The Suicide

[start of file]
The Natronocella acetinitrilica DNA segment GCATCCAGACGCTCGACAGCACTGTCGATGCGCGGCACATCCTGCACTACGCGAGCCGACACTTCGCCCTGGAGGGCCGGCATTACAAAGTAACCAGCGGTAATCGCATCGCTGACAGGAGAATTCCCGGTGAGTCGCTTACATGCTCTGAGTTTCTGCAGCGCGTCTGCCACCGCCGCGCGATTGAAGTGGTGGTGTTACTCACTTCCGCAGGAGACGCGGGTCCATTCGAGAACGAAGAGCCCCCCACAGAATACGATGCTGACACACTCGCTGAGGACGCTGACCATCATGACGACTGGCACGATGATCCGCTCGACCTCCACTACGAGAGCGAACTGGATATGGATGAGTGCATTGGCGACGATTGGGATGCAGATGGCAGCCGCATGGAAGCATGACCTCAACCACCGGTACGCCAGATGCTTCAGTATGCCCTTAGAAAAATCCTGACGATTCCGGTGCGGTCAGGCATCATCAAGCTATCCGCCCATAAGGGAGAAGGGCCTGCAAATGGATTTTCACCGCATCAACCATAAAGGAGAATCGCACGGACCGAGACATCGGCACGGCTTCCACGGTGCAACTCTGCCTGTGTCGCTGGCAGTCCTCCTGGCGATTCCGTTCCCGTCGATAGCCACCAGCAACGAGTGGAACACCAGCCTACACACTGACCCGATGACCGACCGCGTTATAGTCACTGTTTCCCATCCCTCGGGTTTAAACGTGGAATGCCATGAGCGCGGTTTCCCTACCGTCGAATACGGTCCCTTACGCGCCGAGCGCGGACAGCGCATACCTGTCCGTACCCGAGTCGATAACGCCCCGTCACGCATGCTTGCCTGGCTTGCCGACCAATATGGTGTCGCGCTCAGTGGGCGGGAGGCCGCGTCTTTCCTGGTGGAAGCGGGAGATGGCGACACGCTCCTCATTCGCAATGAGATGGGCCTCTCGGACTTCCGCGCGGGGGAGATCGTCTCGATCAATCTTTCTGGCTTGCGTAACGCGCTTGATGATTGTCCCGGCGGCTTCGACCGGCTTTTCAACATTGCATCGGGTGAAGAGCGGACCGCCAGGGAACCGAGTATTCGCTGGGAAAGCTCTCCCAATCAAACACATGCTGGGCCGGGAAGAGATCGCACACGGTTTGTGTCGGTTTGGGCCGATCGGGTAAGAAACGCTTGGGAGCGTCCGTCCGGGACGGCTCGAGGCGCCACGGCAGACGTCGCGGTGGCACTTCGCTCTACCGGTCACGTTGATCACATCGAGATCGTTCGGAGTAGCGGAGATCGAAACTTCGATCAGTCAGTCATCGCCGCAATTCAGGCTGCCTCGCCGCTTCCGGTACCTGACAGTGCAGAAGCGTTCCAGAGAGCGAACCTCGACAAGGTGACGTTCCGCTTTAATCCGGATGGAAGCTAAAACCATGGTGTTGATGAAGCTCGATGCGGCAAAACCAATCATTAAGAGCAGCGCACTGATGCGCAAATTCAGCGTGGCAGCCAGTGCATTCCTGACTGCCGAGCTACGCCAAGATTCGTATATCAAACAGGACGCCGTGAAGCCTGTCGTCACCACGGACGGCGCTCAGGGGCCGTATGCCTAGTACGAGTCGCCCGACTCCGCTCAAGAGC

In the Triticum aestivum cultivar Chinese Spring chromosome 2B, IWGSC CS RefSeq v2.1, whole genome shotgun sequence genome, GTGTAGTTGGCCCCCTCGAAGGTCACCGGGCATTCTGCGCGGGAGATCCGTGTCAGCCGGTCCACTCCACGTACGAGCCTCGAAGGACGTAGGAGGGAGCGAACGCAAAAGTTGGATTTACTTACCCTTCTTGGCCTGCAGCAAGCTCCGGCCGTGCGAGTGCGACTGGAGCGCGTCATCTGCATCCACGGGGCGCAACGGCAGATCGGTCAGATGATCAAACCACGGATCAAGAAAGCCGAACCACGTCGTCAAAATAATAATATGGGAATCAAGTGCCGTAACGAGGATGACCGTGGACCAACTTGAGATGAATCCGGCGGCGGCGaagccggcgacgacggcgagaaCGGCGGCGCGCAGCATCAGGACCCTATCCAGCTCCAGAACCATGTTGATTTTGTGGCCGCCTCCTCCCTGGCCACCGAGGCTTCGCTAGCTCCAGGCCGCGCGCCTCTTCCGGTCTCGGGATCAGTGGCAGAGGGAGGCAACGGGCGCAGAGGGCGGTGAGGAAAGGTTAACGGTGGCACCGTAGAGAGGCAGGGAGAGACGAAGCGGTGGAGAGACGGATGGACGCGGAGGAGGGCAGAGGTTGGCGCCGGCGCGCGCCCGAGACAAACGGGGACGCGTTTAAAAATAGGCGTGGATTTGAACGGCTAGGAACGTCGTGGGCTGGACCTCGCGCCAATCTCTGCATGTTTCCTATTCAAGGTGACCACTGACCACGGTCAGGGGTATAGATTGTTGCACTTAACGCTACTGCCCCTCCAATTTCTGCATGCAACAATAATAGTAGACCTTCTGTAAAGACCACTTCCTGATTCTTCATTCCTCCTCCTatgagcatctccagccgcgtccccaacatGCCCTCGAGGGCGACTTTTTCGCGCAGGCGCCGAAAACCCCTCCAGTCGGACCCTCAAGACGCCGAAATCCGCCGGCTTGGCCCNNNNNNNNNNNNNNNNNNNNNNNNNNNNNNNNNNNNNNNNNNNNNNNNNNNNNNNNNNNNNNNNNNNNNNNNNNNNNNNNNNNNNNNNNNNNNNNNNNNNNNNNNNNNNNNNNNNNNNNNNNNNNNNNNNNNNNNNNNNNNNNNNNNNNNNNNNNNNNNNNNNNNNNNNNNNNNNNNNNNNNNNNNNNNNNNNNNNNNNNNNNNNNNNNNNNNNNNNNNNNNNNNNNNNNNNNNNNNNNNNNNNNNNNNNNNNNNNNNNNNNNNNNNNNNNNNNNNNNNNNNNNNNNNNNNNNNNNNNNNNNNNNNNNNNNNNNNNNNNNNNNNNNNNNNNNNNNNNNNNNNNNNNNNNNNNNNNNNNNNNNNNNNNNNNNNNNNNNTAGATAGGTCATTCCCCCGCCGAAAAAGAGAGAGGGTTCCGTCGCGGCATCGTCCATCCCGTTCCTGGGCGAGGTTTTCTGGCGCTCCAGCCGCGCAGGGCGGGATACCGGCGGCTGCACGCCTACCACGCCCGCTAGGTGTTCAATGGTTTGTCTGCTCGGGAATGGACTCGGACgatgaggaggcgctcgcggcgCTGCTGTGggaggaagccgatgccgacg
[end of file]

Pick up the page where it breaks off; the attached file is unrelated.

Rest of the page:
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A Critique of The Suicide Irony, ridicule and nonsense combined with an unimaginable plot and unthinkable characters make the farce one of the one of the more entertaining genres. Although it is not what you might call knee-slapping humor, The Suicide certainly does have its comical moments. Unfortunately it also has its slow points as well. The Suicide was apparently not so humorous to the Russian leadership during the Communist era as Lennin promptly banned the play after seeing the performance. This was certainly not a rare occurrence during the Communist era as many works of art and information were banned including plays written by Chekov and Bulgakov. It’s not very hard to understand why the play was banned because it absolutely ridicules every aspect of the Soviet society and the various segments of people that are in conflict with each other. The story focuses around Semian who is an unemployed Russian living off of his mother. He basically feels lowly and worthless as he is much to old to be living with his mother. He hasn’t seemed to find his place in life yet and almost seems like he has given up and is a loser. Semian does see himself as able to do great things though and thinks he should be famous. When the opportunity to become a hero arises the audience takes the journey with him to make his final decision. Semian is asked to commit suicide for the cause and by doing this unthinkable feat he would die a hero and a famous man. Because Semian does not have a job and feels like he has no purpose in life he actually does consider killing himself. Although I found this unrealis... ... middle of paper ... ...ld expect more inner turmoil. Some other individual performances that impressed me were the clergyman and the postman. The clergyman did a good job of portraying a drunk; it was so convincing that I wouldn’t be surprised if he actually was drinking vodka. The Postman was an entertaining character, every time he saw a woman and acted like a dog the audience broke into laughter. I thought the technical elements were all well done. At first I was unsure about all the doors on the stage but then I saw their purpose when they signified different rooms. The lighting was very effective and so were the costumes, which were quite convincing of the time period. Overall, The Suicide was an entreating farce, which made a good social point and was well worth my time. Bibliography:

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